Although the Asia Society Hong Kong Center was founded in 1990, the new Center, opening in 2012, quickly became an active complex for lectures, seminars, conferences, cultural programs, art exhibitions, performances and films. On business and policy as well as culture
‘In the 1950s, when John D Rockefeller 3rd founded the Asia Society, there was no question a need for Americans to understand Asia better,’ says Chan[ii].
‘The amazing thing is that 55 years later, that lack — that need — is probably no less than 55 years ago. I’m not saying that we did nothing, we did a lot in the last 55 years. But the need is perhaps greater than some 55 years ago.’
And he’s clear why.
‘Because of the rise of Asia. Asia is now more or less an equal partner to the United States, to the EU, to the other major power blocs in the world economically, politically and what have you. And so as Asia rises, the need for communication, for understanding between the two sides of the Pacific, has increased substantially. And so I think we have contributed tremendously over the last 50 some years, but the need is still greater ahead of us.’
Ronnie Chan is the first Asian Vice Chair of the Asian Society since its foundation in 1950. And this Hong Kong center is the Society’s first headquarters outside the US.
I can see this is a big deal.
And the place and the stories it contains are framed with optimism
But Ronnie Chan is not so optimistic about the world.
On his desk the paper is open at an op-ed piece describing the challenge that Brexit poses to the world economy. While I believe Britain will embrace Europe again, though it may take a generation, Chan is not so sure.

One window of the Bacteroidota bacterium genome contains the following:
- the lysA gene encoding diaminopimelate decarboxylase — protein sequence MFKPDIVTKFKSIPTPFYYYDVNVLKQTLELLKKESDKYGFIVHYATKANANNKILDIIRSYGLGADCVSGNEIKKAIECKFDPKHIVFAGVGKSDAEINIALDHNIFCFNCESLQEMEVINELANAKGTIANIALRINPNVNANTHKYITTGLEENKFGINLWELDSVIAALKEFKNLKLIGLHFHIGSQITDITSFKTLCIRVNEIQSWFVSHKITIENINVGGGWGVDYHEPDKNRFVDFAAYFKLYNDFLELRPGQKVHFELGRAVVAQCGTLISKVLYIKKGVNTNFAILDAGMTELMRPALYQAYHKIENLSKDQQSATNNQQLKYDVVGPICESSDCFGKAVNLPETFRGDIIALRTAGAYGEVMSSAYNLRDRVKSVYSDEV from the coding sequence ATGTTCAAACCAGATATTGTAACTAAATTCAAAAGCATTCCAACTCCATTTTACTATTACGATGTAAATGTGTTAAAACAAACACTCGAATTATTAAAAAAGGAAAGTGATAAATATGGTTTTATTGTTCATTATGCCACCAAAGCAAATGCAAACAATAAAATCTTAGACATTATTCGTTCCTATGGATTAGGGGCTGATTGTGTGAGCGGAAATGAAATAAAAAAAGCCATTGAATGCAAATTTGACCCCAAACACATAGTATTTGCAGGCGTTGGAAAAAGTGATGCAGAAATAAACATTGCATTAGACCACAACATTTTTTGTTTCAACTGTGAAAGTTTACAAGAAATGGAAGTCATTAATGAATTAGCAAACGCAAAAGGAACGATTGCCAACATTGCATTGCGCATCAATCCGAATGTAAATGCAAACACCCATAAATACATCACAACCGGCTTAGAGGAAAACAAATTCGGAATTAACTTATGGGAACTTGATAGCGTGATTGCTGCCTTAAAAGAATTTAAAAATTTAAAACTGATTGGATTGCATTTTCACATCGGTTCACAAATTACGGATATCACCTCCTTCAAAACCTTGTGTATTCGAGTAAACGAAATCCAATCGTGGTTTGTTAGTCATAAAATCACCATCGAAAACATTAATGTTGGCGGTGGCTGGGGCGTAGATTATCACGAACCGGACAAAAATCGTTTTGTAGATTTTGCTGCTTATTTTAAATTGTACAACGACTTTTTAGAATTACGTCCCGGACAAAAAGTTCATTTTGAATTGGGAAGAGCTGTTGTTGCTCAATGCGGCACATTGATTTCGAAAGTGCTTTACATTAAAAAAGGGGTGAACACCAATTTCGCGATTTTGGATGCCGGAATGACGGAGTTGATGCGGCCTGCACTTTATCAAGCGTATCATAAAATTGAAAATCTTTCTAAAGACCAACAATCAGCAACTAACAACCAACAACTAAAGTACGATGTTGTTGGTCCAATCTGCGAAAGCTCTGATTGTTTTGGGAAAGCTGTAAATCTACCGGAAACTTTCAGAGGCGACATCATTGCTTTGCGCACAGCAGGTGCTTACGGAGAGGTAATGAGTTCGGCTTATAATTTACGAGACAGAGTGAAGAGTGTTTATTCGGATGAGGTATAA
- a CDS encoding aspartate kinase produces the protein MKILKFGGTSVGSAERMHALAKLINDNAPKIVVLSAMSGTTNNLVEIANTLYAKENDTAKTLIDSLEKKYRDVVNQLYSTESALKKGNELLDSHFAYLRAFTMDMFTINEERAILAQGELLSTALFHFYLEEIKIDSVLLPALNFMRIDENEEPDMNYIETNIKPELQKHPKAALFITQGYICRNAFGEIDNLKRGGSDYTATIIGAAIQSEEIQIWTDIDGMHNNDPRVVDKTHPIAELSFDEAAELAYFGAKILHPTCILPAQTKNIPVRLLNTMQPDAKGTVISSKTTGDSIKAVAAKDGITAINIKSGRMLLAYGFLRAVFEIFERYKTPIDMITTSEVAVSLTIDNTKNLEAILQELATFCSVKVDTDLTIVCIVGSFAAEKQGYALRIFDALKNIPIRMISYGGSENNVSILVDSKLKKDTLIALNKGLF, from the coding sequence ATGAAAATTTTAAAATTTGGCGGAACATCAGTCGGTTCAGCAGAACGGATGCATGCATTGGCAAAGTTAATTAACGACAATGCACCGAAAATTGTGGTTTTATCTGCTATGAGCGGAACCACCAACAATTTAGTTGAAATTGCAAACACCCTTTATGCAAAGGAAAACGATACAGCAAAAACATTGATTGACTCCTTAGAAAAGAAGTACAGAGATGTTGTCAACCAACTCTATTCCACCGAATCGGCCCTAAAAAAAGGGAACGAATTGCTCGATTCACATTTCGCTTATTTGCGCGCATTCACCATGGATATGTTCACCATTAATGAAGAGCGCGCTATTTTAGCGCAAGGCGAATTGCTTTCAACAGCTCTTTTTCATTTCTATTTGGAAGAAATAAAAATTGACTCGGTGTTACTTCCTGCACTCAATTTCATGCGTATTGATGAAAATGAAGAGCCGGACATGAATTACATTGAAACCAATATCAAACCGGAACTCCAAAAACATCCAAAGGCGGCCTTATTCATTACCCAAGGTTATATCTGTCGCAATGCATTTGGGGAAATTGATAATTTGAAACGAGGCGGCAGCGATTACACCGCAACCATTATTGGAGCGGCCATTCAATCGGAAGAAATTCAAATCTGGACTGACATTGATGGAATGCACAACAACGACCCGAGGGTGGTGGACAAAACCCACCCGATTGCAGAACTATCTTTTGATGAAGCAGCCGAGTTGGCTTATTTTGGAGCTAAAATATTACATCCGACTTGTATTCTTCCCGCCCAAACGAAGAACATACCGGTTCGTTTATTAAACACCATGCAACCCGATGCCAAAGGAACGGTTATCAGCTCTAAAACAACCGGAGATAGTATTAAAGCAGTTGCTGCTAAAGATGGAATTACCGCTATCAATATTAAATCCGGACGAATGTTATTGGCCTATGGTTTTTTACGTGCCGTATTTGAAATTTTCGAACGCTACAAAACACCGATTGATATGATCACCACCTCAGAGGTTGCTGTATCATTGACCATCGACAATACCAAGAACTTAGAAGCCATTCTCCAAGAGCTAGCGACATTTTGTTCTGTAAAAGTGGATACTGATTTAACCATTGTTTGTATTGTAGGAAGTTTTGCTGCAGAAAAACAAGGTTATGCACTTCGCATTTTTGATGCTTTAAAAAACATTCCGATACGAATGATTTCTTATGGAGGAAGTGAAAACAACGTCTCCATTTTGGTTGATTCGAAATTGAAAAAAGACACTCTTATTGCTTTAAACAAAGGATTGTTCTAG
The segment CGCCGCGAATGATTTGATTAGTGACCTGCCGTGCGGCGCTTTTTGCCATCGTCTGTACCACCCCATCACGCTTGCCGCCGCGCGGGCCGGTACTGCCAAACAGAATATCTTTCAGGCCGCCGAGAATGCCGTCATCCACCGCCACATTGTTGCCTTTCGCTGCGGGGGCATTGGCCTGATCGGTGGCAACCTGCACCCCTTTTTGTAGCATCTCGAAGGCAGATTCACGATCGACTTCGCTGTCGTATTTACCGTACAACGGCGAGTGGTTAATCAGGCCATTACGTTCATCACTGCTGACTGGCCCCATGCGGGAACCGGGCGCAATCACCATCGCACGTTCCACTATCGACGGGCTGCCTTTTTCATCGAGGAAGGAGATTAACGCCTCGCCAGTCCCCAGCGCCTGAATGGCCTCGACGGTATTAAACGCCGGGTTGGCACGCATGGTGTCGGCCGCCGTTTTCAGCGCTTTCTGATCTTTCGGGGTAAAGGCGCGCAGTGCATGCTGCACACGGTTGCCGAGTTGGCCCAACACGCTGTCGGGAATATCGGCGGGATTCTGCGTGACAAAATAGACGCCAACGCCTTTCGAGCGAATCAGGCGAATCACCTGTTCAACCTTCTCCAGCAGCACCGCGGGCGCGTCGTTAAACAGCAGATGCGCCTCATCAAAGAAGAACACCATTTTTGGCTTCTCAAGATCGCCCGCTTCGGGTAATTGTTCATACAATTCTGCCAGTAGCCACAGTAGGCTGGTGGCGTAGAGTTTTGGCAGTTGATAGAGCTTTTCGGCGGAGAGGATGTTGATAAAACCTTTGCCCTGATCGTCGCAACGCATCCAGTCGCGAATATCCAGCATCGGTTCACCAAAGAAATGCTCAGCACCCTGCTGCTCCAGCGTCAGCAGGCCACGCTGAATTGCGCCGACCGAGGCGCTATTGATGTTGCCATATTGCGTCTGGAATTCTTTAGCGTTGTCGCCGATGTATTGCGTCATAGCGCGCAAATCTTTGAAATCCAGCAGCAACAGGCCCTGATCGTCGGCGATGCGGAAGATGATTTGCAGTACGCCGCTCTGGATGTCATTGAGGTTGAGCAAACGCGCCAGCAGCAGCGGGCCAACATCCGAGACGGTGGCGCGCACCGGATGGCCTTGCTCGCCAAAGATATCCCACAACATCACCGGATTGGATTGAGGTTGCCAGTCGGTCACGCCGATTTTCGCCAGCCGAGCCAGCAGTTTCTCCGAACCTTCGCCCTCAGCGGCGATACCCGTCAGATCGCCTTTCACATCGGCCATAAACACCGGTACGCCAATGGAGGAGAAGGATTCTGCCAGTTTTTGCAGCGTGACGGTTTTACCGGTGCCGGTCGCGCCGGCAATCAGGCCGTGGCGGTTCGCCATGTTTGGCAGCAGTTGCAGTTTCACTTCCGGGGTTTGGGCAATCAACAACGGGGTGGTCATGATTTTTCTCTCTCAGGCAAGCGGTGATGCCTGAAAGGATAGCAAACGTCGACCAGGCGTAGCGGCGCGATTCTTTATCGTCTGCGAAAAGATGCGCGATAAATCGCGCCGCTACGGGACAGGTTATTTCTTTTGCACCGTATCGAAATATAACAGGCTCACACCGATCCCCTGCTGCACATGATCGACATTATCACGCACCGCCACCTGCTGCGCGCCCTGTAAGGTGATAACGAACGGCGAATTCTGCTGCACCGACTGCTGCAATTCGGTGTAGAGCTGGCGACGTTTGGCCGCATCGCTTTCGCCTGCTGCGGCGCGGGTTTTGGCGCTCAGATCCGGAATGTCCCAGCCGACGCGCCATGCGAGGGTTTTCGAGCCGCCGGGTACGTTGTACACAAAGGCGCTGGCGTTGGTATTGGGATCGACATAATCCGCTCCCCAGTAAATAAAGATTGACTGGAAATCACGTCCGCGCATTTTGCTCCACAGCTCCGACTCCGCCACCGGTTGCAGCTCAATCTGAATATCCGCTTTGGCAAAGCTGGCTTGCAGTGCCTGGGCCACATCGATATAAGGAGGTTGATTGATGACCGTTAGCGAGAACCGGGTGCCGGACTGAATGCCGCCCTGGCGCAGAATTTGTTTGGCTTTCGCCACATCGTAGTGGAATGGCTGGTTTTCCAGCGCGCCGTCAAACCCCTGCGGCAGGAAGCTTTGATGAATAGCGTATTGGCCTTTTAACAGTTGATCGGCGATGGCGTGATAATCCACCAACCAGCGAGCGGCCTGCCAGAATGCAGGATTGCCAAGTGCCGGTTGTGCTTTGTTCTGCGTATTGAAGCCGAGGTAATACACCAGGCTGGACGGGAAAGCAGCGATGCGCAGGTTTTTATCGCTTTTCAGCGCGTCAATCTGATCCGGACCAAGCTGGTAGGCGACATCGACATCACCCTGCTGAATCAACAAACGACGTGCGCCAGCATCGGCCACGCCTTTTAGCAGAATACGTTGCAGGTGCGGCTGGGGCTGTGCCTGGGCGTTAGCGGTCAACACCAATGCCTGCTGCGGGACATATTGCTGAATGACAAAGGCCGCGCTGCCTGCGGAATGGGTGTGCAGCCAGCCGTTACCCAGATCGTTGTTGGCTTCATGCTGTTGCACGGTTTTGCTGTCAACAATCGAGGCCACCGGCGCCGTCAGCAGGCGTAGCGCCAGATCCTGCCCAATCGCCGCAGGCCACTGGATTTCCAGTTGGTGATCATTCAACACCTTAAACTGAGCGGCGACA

‘Maybe there won’t be a Europe to return to,’ he says.
Won’t there be a world body, I ask him? A world council?
‘Well, I wrote about it and argued for it 20 years ago,’ he says. ‘But the United Nations? That hasn’t worked.’
He sighs and looks me full in the face. It’s a way he has of challenging you. That look.
As I leave he hands me a brochure on the work of the China Heritage Fund. Its inaugural project in the Forbidden City is the first outside project ever to begin there.
Backed by Chan, the Fund helped reconstruct the Garden of the Palace of Established Happiness. Its second project, to reconstruct the Hall of Rectitude, began in 2006. The Centre of Buddhist activity in the Forbidden City.
Chan is nothing if not non-partisan, and on every dimension you care to think of.
Inside the brochure he has slipped the transcript of his address on the award his family made to the Harvard School of Public Health in 2014. Remember the news? A sudden, unannounced donation of $350m. On behalf of his father, TH Chan, a very private man.
And I read. ‘There are many in this world who have wealth and many others who have virtues,’ he says[iii]. ‘Usually those with the latter do not have much of the former. The reverse is also, sadly, more often than not true. There are however a few who have both and my father Mr TH Chan was one of them.’
As I leave the Hong Kong Asia Center at the end of the evening I reflect on something Chan said. ‘I have no legacy.’
I have to disagree.
What I’ve learned is that you don’t have to brag or shout about what you do. But you do have to do something. And you have to share it with others. If you have the means, the desire and the energy to change the world you’re a role model. You have to be. It’s a long process. But worthwhile.
Ronnie Chan evidently thinks so. Maybe not by his words. But very definitely by his actions.
[i] Launching Heritage Revealed press release.
[ii] Interview on Asia Society site at the time of the launch
[iii] Harvard Speech at the unveiling of TH Chan portrait.